I love sports. When I’m not writing or reiki-ing, there’s a good chance that you’ll find me watching football or basketball, or playing fantasy versions of these sports. I’m not the world’s most talented athlete myself, but I run a 5K or two every year, go through phases of playing in volleyball leagues, and spent a few fun seasons as a running coach for Girls on the Run.
I wasn’t always a big sports fan. I did go to a small school where the high school teams were one of few sources of entertainment in the community, so football and basketball games were common social events for me. I was a member of the volleyball team. But it wasn’t until I was an adult in my mid-twenties that sports became something I sought out and fully appreciated.
It started when I had a job as a civil servant in the federal government in Washington, DC. Networking - a critical component of success in any career or city - was especially crucial in that environment. The Red Sox were in the World Series that year, and it was all anybody talked about on their breaks. I figured I needed to start paying attention to sports so that I wouldn’t be left out of the conversation. I started reading the sports headlines while riding the metro to work every morning.
What began as a compulsory exercise to advance my career soon became a genuine interest, starting with pro football. I got into the local Washington team at that time because, honestly, I was looking for something to love. The career that I was working to build was also, unfortunately, a rather isolating one. The beauty of sports is the way they instantly connect you: to the team, to other fans, to feelings of joy and defeat, to the inspiration to try and better your own self and achieve something big.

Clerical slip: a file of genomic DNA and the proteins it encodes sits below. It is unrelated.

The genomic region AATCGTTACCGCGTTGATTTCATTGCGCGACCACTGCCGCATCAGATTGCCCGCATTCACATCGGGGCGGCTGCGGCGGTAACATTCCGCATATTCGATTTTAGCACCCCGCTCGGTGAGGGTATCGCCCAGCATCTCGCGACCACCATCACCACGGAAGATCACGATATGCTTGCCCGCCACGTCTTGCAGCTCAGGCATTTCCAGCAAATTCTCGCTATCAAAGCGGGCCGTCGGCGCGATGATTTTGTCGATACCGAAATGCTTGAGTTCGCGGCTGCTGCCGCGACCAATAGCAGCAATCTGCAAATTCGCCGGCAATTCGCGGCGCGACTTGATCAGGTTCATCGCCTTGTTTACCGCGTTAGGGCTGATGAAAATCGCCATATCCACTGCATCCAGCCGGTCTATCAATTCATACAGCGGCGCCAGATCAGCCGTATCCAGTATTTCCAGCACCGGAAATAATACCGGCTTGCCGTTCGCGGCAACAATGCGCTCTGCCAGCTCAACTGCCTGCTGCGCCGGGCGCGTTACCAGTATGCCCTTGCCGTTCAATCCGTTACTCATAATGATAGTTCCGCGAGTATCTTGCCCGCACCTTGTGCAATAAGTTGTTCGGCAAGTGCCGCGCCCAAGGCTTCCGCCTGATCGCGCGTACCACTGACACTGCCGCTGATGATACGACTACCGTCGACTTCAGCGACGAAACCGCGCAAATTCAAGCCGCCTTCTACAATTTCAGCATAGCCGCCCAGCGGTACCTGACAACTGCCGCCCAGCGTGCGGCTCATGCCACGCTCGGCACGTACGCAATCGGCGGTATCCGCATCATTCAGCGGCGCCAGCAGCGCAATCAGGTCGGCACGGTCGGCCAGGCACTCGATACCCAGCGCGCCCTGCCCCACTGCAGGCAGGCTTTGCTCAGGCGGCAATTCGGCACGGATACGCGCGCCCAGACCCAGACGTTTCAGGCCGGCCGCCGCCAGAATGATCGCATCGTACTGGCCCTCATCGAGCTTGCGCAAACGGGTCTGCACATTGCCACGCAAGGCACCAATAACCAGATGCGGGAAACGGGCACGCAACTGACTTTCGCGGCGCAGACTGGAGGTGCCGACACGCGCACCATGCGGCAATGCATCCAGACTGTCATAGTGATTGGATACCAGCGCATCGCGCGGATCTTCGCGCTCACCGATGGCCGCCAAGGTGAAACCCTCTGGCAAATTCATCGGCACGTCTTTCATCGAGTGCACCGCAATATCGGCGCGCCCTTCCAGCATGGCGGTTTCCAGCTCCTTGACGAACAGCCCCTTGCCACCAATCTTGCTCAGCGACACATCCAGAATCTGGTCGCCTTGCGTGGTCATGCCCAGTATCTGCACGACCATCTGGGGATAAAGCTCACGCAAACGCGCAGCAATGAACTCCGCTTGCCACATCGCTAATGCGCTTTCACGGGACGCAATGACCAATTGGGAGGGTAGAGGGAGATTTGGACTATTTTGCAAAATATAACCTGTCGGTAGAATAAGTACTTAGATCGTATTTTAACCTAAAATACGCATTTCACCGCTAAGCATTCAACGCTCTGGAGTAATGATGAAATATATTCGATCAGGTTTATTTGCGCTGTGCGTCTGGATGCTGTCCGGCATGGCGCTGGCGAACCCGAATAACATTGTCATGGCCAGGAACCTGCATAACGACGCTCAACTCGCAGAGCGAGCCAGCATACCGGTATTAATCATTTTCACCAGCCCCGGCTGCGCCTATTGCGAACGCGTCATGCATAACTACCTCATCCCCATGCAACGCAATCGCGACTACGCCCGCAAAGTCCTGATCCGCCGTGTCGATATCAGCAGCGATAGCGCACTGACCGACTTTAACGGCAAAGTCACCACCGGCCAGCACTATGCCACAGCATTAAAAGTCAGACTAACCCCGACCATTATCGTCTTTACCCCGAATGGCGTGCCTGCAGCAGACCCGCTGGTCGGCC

This past two years, I’ve become a big fan of the Minnesota Lynx, my local WNBA team. Now, I love sports regardless of the gender of the people playing. But until I started going to Lynx games, I had underestimated the value of seeing other women achieve such levels of athleticism and competition.
What does any of this have to do with reiki? A couple of things.
First of all, the collective energy of sports is a reminder to me of the connection between all things. I can be sitting in my living room by myself on a blizzardy Sunday afternoon, turn on my television, and instantly be having a shared experience with millions of football watchers all over the country. Unlike watching a TV show, no one knows what’s going to happen. Every feeling is possible and happening all at once depending on whose side you’re on. All of us, all the time, are seeking a feeling of belonging and connection. That need is a big part of why we love sports. Similarly, I find that reiki energy healing is a way to facilitate those feelings of oneness within oneself, independent of the circumstances around us.
The second reason I bring up sports in the context of reiki is that reiki can be a great tool for improving one’s athletic performance, healing from injuries, and attaining mental focus that benefits competitiveness. If you haven’t already read it, check out this article about former NFL fullback Charles Way’s experience with reiki following a career-ending knee injury. His results were extraordinary, no doubt, but they are a testament to the power of life force energy coupled with an intention to heal and be your best self.
Reiki always works in your highest good. If improved fitness or athletic performance are part of your soul’s mission right now, I would love to work with you and find out together how reiki might benefit your focus, workout recovery, and physical energy levels.
Which sports get your meridians flowing? Share below!